Solar facility seeks permit
Published 3:17 pm Wednesday, January 11, 2017
County supervisors in Charlotte have scheduled a joint public hearing with the planning commission to consider a conditional use permit (CUP) for a proposed solar project.
According to County Planner Monica Elder, Twittys Creek Solar, if approved by the county, would be located on Highway Fifty-Nine outside Drakes Branch.
“It’s close to the transmission station,” said Red House/Cullen Supervisor Nancy Carwile during the board’s Tuesday meeting. “They need to be close by because they’re going to put that power gained from the sun onto the grid.”
Holocene Clean Energy is proposing the 15 megawatt solar farm, according to Elder.
“The proposed project would (occupy) approximately 70.9 acres that would be leased from property owners C.E. and Bonnie Hall, Donald A. and Margaret W. Barnum and William J. Hall,” Elder said.
The hearing date will be held Monday, Feb. 13 at 6 p.m. in the County Administration Building. “According to the law for the planning commission, when a conditional use is set, it applies to any future solar farms,” Carwile said.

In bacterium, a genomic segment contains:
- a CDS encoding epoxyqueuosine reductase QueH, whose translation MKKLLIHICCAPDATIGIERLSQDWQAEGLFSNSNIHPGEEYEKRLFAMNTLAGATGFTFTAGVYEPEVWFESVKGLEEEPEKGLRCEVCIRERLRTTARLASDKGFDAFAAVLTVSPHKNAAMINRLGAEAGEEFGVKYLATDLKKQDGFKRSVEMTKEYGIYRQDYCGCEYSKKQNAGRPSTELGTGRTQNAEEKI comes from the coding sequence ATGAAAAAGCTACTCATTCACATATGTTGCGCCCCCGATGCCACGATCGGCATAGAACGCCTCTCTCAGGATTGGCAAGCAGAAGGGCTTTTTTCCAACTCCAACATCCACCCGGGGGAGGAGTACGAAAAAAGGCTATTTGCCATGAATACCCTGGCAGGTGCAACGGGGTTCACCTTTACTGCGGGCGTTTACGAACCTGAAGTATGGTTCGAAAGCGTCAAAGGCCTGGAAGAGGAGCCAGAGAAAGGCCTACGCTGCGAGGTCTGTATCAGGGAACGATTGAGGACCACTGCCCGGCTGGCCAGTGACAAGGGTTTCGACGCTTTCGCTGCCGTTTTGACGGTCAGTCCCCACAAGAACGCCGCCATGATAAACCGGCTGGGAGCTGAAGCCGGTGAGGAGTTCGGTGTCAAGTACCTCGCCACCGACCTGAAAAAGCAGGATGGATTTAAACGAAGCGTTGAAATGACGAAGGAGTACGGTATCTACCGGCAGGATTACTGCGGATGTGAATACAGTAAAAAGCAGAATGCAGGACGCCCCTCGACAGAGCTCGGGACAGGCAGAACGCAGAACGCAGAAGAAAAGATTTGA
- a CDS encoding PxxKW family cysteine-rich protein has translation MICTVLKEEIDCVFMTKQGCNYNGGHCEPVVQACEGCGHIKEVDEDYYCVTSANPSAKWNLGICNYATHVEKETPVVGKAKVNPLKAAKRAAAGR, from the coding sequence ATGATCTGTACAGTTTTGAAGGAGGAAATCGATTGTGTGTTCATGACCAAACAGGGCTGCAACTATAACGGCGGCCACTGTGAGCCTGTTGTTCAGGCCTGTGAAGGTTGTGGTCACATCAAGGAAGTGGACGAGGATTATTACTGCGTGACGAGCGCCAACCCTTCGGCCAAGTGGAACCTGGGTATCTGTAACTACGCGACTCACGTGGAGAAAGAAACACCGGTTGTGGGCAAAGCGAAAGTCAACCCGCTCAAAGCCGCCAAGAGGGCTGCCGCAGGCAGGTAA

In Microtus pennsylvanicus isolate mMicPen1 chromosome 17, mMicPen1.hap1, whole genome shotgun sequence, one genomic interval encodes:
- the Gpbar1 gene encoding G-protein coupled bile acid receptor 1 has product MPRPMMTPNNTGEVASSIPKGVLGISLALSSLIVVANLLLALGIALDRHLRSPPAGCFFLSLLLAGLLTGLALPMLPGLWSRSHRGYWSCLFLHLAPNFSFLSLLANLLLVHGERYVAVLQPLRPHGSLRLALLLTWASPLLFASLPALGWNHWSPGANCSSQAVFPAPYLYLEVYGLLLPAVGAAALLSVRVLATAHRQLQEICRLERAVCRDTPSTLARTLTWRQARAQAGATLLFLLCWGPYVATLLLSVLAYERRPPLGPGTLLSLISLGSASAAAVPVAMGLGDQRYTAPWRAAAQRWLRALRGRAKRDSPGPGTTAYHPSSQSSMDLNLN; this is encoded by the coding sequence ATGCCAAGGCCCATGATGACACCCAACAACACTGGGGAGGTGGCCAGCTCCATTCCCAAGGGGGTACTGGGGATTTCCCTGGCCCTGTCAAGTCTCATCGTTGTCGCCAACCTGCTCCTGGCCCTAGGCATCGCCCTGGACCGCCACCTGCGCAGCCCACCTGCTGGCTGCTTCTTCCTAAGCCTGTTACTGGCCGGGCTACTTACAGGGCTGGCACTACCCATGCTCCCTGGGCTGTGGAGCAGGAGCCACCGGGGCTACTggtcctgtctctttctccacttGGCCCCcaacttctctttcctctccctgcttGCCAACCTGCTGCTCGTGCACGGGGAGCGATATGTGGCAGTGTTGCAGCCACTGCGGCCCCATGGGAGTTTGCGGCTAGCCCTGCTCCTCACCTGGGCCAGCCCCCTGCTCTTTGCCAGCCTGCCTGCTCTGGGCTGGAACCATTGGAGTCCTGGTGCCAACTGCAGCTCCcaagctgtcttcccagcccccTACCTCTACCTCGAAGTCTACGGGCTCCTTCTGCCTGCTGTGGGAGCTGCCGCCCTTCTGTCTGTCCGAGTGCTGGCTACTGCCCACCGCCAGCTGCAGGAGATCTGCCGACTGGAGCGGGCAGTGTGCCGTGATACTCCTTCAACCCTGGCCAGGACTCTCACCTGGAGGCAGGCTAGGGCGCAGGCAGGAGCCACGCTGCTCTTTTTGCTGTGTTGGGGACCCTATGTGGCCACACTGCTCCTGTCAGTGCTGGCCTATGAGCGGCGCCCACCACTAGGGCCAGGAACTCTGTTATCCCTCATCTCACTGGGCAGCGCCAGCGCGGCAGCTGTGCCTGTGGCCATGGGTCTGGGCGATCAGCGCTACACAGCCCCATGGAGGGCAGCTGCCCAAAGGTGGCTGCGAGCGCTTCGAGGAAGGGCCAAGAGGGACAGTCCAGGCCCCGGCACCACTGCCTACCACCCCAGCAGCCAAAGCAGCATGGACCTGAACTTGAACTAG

According to a sketch of the project provided by Elder, the project will include 59,248 polycrystalline modules.
“It’s a … new source of ‘green energy,’” Elder said, “providing power for the substation located across the road from the site. We don’t have a concrete construction cost yet. The primary employment opportunities would come during the construction phase of the project. There would be some property maintenance involved once the facility is established, but no full-time employees.”
Twittys Creek Solar is located on Ingleside Lane in Keysville, according to the sketch.
According to the county’s Zoning Ordinance, which was amended to include solar energy systems in July, systems and equipment associated with a solar facility may not exceed 25 feet in height.
“Utility scale solar energy systems shall be enclosed by security fencing not less than six feet in height equipped with an appropriate anti-climbing device,” the ordinance reads. “A vegetative buffer at least 4-feet-wide shall be established along the perimeter of the facility. Existing mature tree growth and natural landforms on the site shall be preserved to the maximum extent possible and may be used, in whole or in part, to provide the required screening if they provide adequate screening from public view.”
According to the ordinance, after completion of construction, noise levels measured at the property line shall not exceed 50 decibels, “unless the owner of the affected adjacent property has given written agreement to a higher level.”
The ordinance also addresses signage, site plan requirements and project decommissioning.
“The hearing will be advertised as required and all adjacent landowners will be notified,” Elder said.